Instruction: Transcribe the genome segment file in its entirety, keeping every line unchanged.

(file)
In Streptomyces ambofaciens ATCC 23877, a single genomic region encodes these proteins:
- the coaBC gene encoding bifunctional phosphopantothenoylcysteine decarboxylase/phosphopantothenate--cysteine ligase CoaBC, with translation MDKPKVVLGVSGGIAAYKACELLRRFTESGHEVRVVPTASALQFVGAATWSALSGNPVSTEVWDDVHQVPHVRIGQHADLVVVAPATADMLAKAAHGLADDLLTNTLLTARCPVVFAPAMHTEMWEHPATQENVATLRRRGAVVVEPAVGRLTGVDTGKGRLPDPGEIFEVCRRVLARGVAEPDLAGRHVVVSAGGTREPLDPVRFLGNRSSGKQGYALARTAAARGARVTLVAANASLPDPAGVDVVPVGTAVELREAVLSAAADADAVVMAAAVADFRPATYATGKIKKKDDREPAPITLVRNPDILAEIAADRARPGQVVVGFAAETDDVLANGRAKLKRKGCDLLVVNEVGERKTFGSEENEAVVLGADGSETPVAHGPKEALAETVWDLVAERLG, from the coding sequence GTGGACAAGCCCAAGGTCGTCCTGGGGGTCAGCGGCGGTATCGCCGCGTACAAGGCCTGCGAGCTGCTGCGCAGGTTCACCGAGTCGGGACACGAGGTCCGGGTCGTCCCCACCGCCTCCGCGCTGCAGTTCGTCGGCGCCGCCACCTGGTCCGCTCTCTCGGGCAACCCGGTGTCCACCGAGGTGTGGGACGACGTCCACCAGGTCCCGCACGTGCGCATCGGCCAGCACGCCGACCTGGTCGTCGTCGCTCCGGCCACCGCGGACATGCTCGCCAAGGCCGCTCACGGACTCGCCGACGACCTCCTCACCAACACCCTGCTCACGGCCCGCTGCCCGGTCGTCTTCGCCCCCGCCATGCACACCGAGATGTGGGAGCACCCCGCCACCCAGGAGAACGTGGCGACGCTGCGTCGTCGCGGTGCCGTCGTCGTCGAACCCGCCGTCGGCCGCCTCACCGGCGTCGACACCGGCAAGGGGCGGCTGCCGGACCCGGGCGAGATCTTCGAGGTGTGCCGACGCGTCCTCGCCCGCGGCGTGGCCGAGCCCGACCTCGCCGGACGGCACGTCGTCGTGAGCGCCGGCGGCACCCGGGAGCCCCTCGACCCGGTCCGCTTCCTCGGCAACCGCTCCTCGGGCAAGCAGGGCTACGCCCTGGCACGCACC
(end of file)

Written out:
In Streptomyces ambofaciens ATCC 23877, a single genomic region encodes these proteins:
- the coaBC gene encoding bifunctional phosphopantothenoylcysteine decarboxylase/phosphopantothenate--cysteine ligase CoaBC, with translation MDKPKVVLGVSGGIAAYKACELLRRFTESGHEVRVVPTASALQFVGAATWSALSGNPVSTEVWDDVHQVPHVRIGQHADLVVVAPATADMLAKAAHGLADDLLTNTLLTARCPVVFAPAMHTEMWEHPATQENVATLRRRGAVVVEPAVGRLTGVDTGKGRLPDPGEIFEVCRRVLARGVAEPDLAGRHVVVSAGGTREPLDPVRFLGNRSSGKQGYALARTAAARGARVTLVAANASLPDPAGVDVVPVGTAVELREAVLSAAADADAVVMAAAVADFRPATYATGKIKKKDDREPAPITLVRNPDILAEIAADRARPGQVVVGFAAETDDVLANGRAKLKRKGCDLLVVNEVGERKTFGSEENEAVVLGADGSETPVAHGPKEALAETVWDLVAERLG, from the coding sequence GTGGACAAGCCCAAGGTCGTCCTGGGGGTCAGCGGCGGTATCGCCGCGTACAAGGCCTGCGAGCTGCTGCGCAGGTTCACCGAGTCGGGACACGAGGTCCGGGTCGTCCCCACCGCCTCCGCGCTGCAGTTCGTCGGCGCCGCCACCTGGTCCGCTCTCTCGGGCAACCCGGTGTCCACCGAGGTGTGGGACGACGTCCACCAGGTCCCGCACGTGCGCATCGGCCAGCACGCCGACCTGGTCGTCGTCGCTCCGGCCACCGCGGACATGCTCGCCAAGGCCGCTCACGGACTCGCCGACGACCTCCTCACCAACACCCTGCTCACGGCCCGCTGCCCGGTCGTCTTCGCCCCCGCCATGCACACCGAGATGTGGGAGCACCCCGCCACCCAGGAGAACGTGGCGACGCTGCGTCGTCGCGGTGCCGTCGTCGTCGAACCCGCCGTCGGCCGCCTCACCGGCGTCGACACCGGCAAGGGGCGGCTGCCGGACCCGGGCGAGATCTTCGAGGTGTGCCGACGCGTCCTCGCCCGCGGCGTGGCCGAGCCCGACCTCGCCGGACGGCACGTCGTCGTGAGCGCCGGCGGCACCCGGGAGCCCCTCGACCCGGTCCGCTTCCTCGGCAACCGCTCCTCGGGCAAGCAGGGCTACGCCCTGGCACGCACC